To avoid the worst of climate change, we need to reduce our carbon footprint by 50 percent by 2030. And by 2050, we must have stopped emitting more greenhouse gases than the planet can naturally absorb through ecosystems. We can be a part of the solution and start making changes — even small changes. Christina Figueres and Tom Rivett-Carnac state it well in their book, The Future We Choose: Surviving the Climate Crisis. “You can do it. You can switch your focus, and you will be stunned by the impact such a shift can create. You don’t need to have all the answers, and you certainly don’t need to hide from the truth, nor should you. When faced with hard realities, look at them with clarity, but also know that you are incredibly lucky to be alive at a time when you can make a transformative difference to the future of all life on earth.”

The time is now. Do it for yourself. Do it for your community. Do it for life on this planet. 

Download the One Planet Life app today…explore and begin acting to:

  • Track CO2 reduction progress
  • Learn how to reduce CO2, plastic, waste, and more
  • Spend your money with a sustainability focus
  • Enjoy an ad-free, positive experience

We are over-the-moon excited to share our new app with you! We hope you download our app and share your journey with our community and us!

OPL App Images
Urban Community Gardens Enhance City Life

Urban Community Gardens Enhance City Life

Urban areas around the country are being enriched through community gardens. In many cases, these beautiful, bountiful urban gardens sustain the gardener and add much-needed green space, and support residents who suffer from food insecurity.

The Highland Park Community Garden is a fantastic community garden known as an allotment garden.

The Highlands Park Community Garden, located in a historic suburban-like neighborhood in the northeastern part of Pittsburgh, was established more than fifty years ago by immigrants from Italy. They brought seeds from their region and started gardens containing tomatoes, garlic, squash, broccoli rabe, and fig trees (symbol of adaptation).

Frick Park Trail
Slavery to Freedom Living Garden
Frick Park
The Highland Park Community Garden is large, containing roughly 40 parcels approximately 25’ x 25’ in size.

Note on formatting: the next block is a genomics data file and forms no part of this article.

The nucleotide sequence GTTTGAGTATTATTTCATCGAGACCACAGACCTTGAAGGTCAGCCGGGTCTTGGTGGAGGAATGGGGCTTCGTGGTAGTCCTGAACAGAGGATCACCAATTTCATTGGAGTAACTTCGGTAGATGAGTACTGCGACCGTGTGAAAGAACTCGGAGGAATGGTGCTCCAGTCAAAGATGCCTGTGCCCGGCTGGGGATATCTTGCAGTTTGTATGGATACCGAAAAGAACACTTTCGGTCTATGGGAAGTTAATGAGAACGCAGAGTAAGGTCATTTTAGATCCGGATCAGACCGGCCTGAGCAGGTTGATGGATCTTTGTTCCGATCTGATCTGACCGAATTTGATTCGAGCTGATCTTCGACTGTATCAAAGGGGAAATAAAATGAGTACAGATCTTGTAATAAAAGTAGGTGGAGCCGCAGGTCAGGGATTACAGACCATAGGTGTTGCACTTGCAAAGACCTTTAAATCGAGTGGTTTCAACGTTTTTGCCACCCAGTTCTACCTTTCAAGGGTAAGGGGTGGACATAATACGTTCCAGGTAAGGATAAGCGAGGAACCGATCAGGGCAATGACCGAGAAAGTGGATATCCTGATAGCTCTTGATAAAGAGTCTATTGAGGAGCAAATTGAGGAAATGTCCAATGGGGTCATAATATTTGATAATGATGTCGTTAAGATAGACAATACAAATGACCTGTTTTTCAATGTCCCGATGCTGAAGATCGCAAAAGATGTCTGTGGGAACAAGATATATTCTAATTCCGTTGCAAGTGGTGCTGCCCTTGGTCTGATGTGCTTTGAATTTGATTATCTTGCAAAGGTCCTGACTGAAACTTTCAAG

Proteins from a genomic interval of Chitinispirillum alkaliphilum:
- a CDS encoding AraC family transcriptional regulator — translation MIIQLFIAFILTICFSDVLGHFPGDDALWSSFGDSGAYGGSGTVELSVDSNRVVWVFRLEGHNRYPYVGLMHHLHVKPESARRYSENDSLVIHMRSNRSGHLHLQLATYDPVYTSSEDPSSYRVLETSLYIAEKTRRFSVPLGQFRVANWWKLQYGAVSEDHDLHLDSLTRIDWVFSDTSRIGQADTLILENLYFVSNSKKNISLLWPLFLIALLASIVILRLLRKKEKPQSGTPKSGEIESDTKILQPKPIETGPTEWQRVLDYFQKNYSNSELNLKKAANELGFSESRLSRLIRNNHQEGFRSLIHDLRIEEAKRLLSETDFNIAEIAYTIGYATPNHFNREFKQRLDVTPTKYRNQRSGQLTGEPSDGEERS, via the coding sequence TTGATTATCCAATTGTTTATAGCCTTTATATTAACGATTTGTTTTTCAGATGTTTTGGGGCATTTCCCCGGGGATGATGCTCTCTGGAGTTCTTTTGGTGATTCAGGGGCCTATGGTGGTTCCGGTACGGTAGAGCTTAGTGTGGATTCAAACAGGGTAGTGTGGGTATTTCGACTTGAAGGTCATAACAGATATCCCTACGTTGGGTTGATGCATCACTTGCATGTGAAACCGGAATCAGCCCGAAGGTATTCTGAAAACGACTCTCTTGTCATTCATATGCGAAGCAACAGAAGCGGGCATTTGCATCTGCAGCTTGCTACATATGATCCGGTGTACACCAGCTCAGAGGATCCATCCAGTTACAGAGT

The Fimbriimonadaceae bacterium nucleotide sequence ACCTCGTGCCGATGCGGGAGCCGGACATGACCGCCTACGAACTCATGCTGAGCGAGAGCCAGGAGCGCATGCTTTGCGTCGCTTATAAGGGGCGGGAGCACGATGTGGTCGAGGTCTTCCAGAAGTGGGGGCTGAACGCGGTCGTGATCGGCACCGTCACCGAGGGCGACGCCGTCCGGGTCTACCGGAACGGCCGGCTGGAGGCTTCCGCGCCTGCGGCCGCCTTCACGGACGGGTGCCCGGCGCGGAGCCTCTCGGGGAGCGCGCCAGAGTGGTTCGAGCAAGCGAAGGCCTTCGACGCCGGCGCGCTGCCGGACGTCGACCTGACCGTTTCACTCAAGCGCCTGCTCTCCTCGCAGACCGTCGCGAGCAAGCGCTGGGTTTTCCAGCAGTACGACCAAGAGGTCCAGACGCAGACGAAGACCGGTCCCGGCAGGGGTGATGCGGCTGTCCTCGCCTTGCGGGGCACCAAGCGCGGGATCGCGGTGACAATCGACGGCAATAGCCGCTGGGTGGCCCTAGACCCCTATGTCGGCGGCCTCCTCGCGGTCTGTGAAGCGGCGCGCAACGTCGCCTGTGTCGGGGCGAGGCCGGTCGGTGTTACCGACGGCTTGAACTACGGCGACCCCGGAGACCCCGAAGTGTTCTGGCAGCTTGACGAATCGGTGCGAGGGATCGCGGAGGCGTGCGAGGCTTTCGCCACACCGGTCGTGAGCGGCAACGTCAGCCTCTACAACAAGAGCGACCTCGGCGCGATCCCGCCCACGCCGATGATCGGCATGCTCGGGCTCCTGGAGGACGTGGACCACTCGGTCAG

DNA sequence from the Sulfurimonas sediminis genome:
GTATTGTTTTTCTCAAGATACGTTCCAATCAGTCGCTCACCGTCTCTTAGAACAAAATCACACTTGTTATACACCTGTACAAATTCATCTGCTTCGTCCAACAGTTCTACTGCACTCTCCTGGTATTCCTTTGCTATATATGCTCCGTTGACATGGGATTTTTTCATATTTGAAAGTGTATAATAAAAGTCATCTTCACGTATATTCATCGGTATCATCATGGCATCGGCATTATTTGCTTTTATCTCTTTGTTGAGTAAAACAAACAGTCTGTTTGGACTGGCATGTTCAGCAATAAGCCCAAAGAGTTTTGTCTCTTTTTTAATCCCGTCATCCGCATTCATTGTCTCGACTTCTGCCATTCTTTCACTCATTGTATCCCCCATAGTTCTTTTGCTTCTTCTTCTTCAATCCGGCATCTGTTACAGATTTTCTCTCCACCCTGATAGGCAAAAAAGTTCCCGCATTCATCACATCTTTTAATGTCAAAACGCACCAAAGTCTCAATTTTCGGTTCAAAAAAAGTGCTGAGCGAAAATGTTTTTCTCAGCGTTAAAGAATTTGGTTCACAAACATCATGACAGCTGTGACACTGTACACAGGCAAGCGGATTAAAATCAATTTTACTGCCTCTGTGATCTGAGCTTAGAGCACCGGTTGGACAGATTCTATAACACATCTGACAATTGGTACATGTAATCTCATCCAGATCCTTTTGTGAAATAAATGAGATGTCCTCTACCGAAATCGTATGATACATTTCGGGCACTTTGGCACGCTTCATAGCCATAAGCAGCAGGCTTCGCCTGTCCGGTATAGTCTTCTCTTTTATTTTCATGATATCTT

The urban garden is captivating to see, with its varieties of fruits, vegetables, herbs, and flowers growing throughout the beds. The tall sunflowers, zinnias, milkweed, morning glories, pumpkins, tomatoes, corn, raspberry shrubs, and other medleys add so much color. In addition to the raised beds, arches, and trellis structures that support them, several water spouts are available and an area to compost.

Individuals and family gardeners, novice or experienced, can rent or adopt specified areas to grow their food within the community garden.

The process is pretty simple, requiring the agriculturist to sign up, sign an agreement to follow garden rules, maintain the garden plot, and pay a nominal fee for three years to the City of Pittsburgh.  Availability of these small spaces varies throughout the year and may have waiting lists.  

Gardeners who participate are known for making their produce available for residents to take as needed.  Neighbors helping neighbors, truly inspiring!

An excellent resource that provides information about the value of community and urban gardens is Grow Pittsburgh, a 501c3 charitable nonprofit organization.

According to Grow Pittsburgh, community gardens deliver the following benefits to the city:

  • Reduces food insecurity
  • Attracts and repairs habitats for pollinators
  • Eliminates food deserts
  • Improves on the idea of essential nutrition from growing fresh fruit and vegetables
  • Teaches individuals and families how they can save money on their food bill as a 10×20 foot lot could produce up to $700 annually
  • A community garden is a gathering place for people to come together with the shared interest in growing their food

If you live in an urban area and want to get involved in creating a community garden, contact your city’s Department of Public Works.  Read our blog, “We Need to Focus Sustainability on Cities,” to learn more ways to improve urban life.